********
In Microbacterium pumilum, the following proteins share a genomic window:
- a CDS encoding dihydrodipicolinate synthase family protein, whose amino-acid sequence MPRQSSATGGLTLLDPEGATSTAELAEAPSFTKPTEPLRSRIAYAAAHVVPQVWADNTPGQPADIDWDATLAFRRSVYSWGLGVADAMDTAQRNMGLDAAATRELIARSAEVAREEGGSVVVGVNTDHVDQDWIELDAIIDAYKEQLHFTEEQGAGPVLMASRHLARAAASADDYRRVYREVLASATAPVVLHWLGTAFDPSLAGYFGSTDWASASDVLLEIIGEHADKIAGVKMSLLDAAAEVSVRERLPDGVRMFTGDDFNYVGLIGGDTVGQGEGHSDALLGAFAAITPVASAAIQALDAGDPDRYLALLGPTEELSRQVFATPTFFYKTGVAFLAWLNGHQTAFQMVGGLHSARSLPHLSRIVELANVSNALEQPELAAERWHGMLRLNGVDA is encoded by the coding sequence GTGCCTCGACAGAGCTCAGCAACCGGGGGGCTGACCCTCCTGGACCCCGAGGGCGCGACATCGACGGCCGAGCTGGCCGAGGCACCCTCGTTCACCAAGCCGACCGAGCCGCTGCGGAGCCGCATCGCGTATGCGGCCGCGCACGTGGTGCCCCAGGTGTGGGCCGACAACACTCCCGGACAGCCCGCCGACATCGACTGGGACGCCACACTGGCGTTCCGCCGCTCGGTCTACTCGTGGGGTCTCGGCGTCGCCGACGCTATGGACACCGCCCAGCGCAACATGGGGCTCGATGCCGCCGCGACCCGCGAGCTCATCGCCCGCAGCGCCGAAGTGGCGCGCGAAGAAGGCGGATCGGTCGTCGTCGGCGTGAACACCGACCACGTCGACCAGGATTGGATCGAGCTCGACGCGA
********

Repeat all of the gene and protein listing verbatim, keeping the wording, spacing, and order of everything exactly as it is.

In Microbacterium pumilum, the following proteins share a genomic window:
- a CDS encoding dihydrodipicolinate synthase family protein, whose amino-acid sequence MPRQSSATGGLTLLDPEGATSTAELAEAPSFTKPTEPLRSRIAYAAAHVVPQVWADNTPGQPADIDWDATLAFRRSVYSWGLGVADAMDTAQRNMGLDAAATRELIARSAEVAREEGGSVVVGVNTDHVDQDWIELDAIIDAYKEQLHFTEEQGAGPVLMASRHLARAAASADDYRRVYREVLASATAPVVLHWLGTAFDPSLAGYFGSTDWASASDVLLEIIGEHADKIAGVKMSLLDAAAEVSVRERLPDGVRMFTGDDFNYVGLIGGDTVGQGEGHSDALLGAFAAITPVASAAIQALDAGDPDRYLALLGPTEELSRQVFATPTFFYKTGVAFLAWLNGHQTAFQMVGGLHSARSLPHLSRIVELANVSNALEQPELAAERWHGMLRLNGVDA is encoded by the coding sequence GTGCCTCGACAGAGCTCAGCAACCGGGGGGCTGACCCTCCTGGACCCCGAGGGCGCGACATCGACGGCCGAGCTGGCCGAGGCACCCTCGTTCACCAAGCCGACCGAGCCGCTGCGGAGCCGCATCGCGTATGCGGCCGCGCACGTGGTGCCCCAGGTGTGGGCCGACAACACTCCCGGACAGCCCGCCGACATCGACTGGGACGCCACACTGGCGTTCCGCCGCTCGGTCTACTCGTGGGGTCTCGGCGTCGCCGACGCTATGGACACCGCCCAGCGCAACATGGGGCTCGATGCCGCCGCGACCCGCGAGCTCATCGCCCGCAGCGCCGAAGTGGCGCGCGAAGAAGGCGGATCGGTCGTCGTCGGCGTGAACACCGACCACGTCGACCAGGATTGGATCGAGCTCGACGCGA